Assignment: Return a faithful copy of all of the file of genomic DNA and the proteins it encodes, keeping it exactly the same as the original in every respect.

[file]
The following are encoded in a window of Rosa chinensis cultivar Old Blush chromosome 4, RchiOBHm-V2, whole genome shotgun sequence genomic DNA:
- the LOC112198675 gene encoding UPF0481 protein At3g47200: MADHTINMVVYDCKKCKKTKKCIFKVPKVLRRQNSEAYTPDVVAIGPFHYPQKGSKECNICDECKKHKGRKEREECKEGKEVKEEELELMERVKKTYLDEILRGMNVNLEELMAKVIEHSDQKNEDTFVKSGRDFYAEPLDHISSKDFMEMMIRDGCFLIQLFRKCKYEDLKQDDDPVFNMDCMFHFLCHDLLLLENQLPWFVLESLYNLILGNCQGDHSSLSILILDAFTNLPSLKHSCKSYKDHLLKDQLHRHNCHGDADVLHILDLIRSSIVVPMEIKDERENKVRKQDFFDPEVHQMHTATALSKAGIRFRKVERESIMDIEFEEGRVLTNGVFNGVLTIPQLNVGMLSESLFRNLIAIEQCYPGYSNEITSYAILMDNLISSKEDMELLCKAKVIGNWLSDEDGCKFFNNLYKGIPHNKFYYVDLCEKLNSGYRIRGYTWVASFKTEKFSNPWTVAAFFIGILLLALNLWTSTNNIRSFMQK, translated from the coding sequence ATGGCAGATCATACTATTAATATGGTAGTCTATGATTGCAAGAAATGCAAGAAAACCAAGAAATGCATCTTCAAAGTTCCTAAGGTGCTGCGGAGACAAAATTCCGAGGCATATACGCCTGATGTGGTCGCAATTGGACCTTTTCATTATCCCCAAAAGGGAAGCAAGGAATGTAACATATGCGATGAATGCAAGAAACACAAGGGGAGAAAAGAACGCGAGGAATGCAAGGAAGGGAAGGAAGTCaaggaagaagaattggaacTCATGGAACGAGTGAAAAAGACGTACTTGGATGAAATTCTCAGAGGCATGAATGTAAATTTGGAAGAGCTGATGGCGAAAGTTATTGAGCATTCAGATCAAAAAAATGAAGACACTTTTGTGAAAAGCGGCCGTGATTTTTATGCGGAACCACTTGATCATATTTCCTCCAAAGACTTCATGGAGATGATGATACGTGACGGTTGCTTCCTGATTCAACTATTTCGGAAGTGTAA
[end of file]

The following are encoded in a window of Rosa chinensis cultivar Old Blush chromosome 4, RchiOBHm-V2, whole genome shotgun sequence genomic DNA:
- the LOC112198675 gene encoding UPF0481 protein At3g47200: MADHTINMVVYDCKKCKKTKKCIFKVPKVLRRQNSEAYTPDVVAIGPFHYPQKGSKECNICDECKKHKGRKEREECKEGKEVKEEELELMERVKKTYLDEILRGMNVNLEELMAKVIEHSDQKNEDTFVKSGRDFYAEPLDHISSKDFMEMMIRDGCFLIQLFRKCKYEDLKQDDDPVFNMDCMFHFLCHDLLLLENQLPWFVLESLYNLILGNCQGDHSSLSILILDAFTNLPSLKHSCKSYKDHLLKDQLHRHNCHGDADVLHILDLIRSSIVVPMEIKDERENKVRKQDFFDPEVHQMHTATALSKAGIRFRKVERESIMDIEFEEGRVLTNGVFNGVLTIPQLNVGMLSESLFRNLIAIEQCYPGYSNEITSYAILMDNLISSKEDMELLCKAKVIGNWLSDEDGCKFFNNLYKGIPHNKFYYVDLCEKLNSGYRIRGYTWVASFKTEKFSNPWTVAAFFIGILLLALNLWTSTNNIRSFMQK, translated from the coding sequence ATGGCAGATCATACTATTAATATGGTAGTCTATGATTGCAAGAAATGCAAGAAAACCAAGAAATGCATCTTCAAAGTTCCTAAGGTGCTGCGGAGACAAAATTCCGAGGCATATACGCCTGATGTGGTCGCAATTGGACCTTTTCATTATCCCCAAAAGGGAAGCAAGGAATGTAACATATGCGATGAATGCAAGAAACACAAGGGGAGAAAAGAACGCGAGGAATGCAAGGAAGGGAAGGAAGTCaaggaagaagaattggaacTCATGGAACGAGTGAAAAAGACGTACTTGGATGAAATTCTCAGAGGCATGAATGTAAATTTGGAAGAGCTGATGGCGAAAGTTATTGAGCATTCAGATCAAAAAAATGAAGACACTTTTGTGAAAAGCGGCCGTGATTTTTATGCGGAACCACTTGATCATATTTCCTCCAAAGACTTCATGGAGATGATGATACGTGACGGTTGCTTCCTGATTCAACTATTTCGGAAGTGTAA